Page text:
Gardening: Chanticleer Garden provides inspiration all year

Nancy Szerlag
Special to The Detroit News

Old Jack Frost will soon be knocking at my door, so it’s time to begin collecting good reads to keep me warm this winter. At the top of my new stack is "The Art of Gardening: Design Inspiration" and "Innovative Planting Techniques" from Chanticleer by R. William Thomas and featuring his gifted staff (Timber Press).

The Art of Gardening

Whether you have a single pot or an acre or more to garden in, "The Art of Gardening" will give you inspiration along with tips and techniques and to create a living work of art.

Chanticleer is an incredible contemporary public garden that surrounds an historic setting located about 30 miles from Philadelphia, that’s been called the most romantic and exciting garden in America, 

The Chanticleer grounds – some 35 acres, are made up of a series of gardens, each with a theme and personality that is ever changing from season to season and year to year.  Included in the designs are the works of the staff whose talents range from wood working, stone carving, painting, metal working, to the union of bamboo canes and rebar to provide creative supports, furniture, gates and bridges.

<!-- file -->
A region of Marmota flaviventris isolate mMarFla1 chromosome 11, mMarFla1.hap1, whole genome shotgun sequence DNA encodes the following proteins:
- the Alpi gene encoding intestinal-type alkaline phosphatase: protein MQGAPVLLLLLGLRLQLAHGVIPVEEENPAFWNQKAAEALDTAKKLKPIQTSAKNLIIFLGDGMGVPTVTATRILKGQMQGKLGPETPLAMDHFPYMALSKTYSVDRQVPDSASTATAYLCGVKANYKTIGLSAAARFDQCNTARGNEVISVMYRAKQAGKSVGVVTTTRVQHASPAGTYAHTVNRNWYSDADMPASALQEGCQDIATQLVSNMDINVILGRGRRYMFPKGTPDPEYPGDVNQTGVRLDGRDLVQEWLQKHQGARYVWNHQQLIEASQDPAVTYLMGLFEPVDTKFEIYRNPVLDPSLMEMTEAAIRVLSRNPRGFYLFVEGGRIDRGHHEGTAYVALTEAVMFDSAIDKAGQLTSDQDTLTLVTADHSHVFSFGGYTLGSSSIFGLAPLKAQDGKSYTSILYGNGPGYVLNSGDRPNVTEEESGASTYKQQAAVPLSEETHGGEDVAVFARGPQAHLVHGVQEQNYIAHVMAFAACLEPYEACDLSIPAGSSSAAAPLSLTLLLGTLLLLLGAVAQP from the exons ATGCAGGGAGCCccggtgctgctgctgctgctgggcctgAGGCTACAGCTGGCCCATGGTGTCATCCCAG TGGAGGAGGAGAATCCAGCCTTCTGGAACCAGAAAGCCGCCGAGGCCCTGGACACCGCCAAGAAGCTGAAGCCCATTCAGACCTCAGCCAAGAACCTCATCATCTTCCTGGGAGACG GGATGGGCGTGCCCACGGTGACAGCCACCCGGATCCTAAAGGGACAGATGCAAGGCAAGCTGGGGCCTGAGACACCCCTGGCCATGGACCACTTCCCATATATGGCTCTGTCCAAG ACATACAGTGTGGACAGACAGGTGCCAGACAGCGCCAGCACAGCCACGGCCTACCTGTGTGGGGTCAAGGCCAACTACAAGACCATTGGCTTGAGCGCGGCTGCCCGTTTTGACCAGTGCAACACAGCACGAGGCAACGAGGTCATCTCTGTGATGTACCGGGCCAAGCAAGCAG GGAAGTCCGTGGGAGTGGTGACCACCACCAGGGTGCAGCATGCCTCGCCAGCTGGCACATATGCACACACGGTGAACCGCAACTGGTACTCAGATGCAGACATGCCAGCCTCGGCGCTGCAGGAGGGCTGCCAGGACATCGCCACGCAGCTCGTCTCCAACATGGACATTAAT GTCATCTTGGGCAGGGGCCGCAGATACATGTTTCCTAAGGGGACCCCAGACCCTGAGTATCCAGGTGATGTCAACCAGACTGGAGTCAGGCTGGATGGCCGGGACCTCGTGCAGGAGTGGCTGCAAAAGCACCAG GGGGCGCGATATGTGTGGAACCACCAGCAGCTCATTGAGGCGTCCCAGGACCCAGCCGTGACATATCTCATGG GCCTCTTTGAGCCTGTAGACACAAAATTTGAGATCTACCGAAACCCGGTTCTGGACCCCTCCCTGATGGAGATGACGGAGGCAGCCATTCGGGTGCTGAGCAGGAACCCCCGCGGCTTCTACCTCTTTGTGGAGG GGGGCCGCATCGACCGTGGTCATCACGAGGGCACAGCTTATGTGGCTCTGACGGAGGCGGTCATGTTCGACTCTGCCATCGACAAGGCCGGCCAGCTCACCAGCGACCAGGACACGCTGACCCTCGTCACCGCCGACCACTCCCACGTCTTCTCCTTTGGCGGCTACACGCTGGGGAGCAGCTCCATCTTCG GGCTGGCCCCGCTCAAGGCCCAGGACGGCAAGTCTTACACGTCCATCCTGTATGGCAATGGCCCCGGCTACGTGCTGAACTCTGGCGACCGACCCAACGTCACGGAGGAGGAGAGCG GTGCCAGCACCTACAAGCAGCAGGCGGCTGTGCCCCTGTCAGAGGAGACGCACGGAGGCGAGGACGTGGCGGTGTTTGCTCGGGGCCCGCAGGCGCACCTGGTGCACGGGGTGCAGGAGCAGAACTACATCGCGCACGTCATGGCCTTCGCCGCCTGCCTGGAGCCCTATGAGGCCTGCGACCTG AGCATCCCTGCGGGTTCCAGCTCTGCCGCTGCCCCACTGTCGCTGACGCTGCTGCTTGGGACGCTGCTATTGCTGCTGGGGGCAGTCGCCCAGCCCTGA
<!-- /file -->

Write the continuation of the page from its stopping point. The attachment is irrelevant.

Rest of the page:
The Teacup Garden, named after a teacup-shaped fountain, features containers overflowing with incredible combinations of tropical foliage and flowers that fill the space with exciting color and the air with intoxicating fragrance.   

One of the reasons for it’s secret sauce is the mission spelled out by the Chanticleer Foundation charter set up by Adolph Rosengarden Jr. which mandates the property be operated as a beautiful public garden and main house be operated as a museum, while providing the education of amateur and professional gardeners. There are no directives as to how or when the gardens are to be planted. So without the restraints of major directives or any restrictive landscape plans, Bill Thomas and his staff are free to create and the gardens evolve and continuously change.

Not to be overlooked is the masterful photography of the award-winning photographer Rob Gardillo who brings this stunningly artful garden to life.  

At 2 p.m. Oct. 27 at the Detroit Institute of Arts, The Friends of Arts and Flowers will present the Betsy Campbell Lecture, The Art of Gardening by Bill Thomas. The program is free with museum admission. General admission to the DIA is free to residents of Wayne, Oakland and Macomb counties. The DIA is not taking reservations so I suggest you arrive early to assure a seat.  For information call (313) 833-4005.

Nancy Szerlag is a master gardener and a Metro Detroit freelance writer. Her column appears Fridays in Homestyle. To ask her a question go to and click on Ask Nancy. You can also read her previous columns at